In a recent article for Middle East Insurance Review magazine Sabbir Patel, Senior Vice President and CFO, ICMIF, examines microtakaful as a form of insurance provision for the underserved Muslim populations of the world. The article shares a number of success stories from ICMIF members who have established or recently launched microtakaful schemes.
There has been a very clear recognition over the last decade that microinsurance, including microtakaful, is an important tool in supporting sustainable poverty alleviation in the poorer areas of the world. The growth of this sector has resulted in almost 500 million people now having some form of insurance cover today where previously they would not.
Microtakaful essentially has the same technical apparatus as Takaful insurance but it focusing on providing people at the base of the economic pyramid. Islamic microfinance and microtakaful exist to empower people to find a way out of poverty and give them a real hope of being financially self-sufficient.
The Potential for MicroTakaful – Levels of poverty in Muslim communities
On a global level, it should be noted that of the 41 lowest human development countries, 20 have a majority Muslim population and a further nine have a Muslim population over 20%. Of the one billion people living in the low developing countries, 54% are Muslims.
Microtakaful in practice
There are a few pioneering takaful operators that have entered into the low-income microtakaful market. Most notable are those providers in countries where almost all the population is Muslim, poverty is rife and the takaful sector is already established.
Prime Islamic Life of Bangladesh recently launched a group microtakaful product in addition to its existing three individual savings linked products. The product is unique in that it offers double the sum assured on death, contributes towards funeral costs and provides a monthly income to a nominee.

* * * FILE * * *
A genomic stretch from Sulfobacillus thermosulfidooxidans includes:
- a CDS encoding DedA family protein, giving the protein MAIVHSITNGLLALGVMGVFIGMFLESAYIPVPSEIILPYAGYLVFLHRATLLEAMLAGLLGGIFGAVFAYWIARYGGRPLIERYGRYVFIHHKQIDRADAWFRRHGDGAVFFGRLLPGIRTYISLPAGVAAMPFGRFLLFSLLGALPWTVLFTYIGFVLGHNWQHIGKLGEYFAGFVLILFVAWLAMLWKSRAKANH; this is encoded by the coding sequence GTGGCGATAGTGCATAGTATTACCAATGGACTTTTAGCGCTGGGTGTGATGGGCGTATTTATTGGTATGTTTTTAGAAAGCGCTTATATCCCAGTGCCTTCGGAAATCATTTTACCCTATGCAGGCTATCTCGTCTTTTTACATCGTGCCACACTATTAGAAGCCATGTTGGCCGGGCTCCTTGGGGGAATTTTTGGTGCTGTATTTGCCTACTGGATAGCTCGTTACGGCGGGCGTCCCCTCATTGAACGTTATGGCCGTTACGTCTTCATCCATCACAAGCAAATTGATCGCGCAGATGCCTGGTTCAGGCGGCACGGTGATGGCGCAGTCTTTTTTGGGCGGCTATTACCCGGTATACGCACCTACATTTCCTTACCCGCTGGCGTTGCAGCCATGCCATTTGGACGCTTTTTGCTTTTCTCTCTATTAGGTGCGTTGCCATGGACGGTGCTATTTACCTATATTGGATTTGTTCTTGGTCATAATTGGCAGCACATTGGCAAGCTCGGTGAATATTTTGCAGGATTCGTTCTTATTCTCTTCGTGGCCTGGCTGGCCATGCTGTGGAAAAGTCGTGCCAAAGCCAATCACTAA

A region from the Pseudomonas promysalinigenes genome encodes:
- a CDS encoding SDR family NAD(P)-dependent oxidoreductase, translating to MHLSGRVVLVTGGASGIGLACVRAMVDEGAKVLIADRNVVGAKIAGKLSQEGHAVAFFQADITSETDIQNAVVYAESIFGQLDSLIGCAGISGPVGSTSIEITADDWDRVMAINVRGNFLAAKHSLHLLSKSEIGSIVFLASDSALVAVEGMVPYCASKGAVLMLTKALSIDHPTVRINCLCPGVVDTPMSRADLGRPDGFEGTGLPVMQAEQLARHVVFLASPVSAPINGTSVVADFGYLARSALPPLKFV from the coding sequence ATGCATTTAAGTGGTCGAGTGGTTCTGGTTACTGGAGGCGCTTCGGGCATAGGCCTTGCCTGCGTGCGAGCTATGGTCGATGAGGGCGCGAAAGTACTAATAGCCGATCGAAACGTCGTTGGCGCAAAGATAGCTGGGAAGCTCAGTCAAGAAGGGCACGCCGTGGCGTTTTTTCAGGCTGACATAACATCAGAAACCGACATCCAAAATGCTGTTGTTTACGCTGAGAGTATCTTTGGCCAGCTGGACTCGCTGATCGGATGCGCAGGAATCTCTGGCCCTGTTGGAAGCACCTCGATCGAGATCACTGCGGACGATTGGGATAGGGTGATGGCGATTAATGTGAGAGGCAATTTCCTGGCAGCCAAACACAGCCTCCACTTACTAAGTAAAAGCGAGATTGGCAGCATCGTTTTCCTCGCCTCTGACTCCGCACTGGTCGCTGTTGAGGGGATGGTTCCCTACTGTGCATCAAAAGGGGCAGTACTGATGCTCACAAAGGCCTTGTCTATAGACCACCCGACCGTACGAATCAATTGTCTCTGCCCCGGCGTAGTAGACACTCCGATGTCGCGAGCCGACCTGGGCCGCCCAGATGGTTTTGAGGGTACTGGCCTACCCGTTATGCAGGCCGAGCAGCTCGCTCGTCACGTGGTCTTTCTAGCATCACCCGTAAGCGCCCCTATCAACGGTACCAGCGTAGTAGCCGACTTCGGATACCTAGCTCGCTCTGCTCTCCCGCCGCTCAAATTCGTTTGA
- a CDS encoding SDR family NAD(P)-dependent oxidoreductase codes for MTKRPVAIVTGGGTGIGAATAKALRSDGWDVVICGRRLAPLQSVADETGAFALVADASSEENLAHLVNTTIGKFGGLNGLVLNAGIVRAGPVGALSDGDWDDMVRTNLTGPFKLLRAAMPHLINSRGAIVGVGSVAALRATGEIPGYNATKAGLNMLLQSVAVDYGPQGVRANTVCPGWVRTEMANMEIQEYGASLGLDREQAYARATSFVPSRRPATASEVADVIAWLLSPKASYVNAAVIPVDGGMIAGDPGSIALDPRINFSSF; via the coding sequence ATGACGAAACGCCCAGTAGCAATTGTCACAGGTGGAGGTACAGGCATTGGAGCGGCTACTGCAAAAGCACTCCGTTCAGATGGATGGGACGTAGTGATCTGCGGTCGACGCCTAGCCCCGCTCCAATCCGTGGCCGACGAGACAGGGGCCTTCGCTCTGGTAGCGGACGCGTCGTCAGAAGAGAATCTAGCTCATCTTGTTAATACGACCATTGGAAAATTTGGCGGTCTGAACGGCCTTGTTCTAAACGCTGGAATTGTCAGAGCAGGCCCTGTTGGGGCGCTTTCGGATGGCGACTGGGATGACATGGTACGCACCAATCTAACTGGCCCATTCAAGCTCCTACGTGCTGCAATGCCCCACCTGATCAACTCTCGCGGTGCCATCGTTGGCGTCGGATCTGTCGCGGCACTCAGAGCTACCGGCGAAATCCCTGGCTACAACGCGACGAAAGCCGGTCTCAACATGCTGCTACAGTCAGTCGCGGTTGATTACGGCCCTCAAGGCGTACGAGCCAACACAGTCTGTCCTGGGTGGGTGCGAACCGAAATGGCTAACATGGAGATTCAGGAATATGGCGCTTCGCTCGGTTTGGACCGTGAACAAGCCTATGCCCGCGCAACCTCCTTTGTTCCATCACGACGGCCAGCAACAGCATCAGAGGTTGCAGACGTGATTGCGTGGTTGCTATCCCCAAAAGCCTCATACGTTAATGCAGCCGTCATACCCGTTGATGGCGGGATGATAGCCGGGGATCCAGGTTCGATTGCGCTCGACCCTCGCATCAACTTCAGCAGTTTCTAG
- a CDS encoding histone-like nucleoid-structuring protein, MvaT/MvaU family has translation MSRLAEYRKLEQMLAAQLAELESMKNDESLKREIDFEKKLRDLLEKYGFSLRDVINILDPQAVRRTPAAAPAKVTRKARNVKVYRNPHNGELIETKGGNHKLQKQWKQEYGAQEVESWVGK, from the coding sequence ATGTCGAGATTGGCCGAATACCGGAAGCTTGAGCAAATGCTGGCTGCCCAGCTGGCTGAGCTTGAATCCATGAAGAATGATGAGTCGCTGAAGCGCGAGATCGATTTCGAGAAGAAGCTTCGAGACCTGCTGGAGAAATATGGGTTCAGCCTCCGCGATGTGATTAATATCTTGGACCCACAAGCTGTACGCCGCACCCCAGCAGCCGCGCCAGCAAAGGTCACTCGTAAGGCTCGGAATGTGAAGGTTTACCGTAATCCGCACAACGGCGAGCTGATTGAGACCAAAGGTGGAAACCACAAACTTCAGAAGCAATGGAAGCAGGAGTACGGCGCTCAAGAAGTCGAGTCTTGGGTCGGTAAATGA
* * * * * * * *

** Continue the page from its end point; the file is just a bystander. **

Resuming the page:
In Sudan, Shiekan Insurance and Reinsurance Co Ltd is working with the Central Bank of Sudan and the United Nations Development Plan (UNDP) to provide low-income farmers with affordable insurance coverage.
Amana Takaful of Sri Lanka has a partnership with Muslim Aid’s microfinance programme to provide affordable coverage for credit life, hospitalisation and medical charges. This is in addition to the companies’ death and disability cover for low-income earners with premiums as low as 0.20 USD per month.
Moving forward with microtakaful
In his article Sabbir looks at how the interest in microtakaful is increasing amongst takaful operators but says that experiences are still few and far between. Sabbir says “affordable takaful products with mutual principles at their core could certainly prove to be an important tool to increase access to insurance in many of the world’s least developed countries. Almost one third of ICMIF members are involved in the provision of some form of microinsurance and therefore, it makes sense to share the expertise of this existing network with the microtakaful movement”. Therefore, last year, ICMIF launched a Microtakaful Support Centre to enable microtakaful projects to be supported by leading takaful and mutual microinsurance providers.
Microtakaful provides a unique opportunity for organisations, including many ICMIF members, to make a real impact on people’s livelihoods and share the concepts of brotherhood and solidarity that are inherent in microtakaful with Muslims and non-Muslims alike.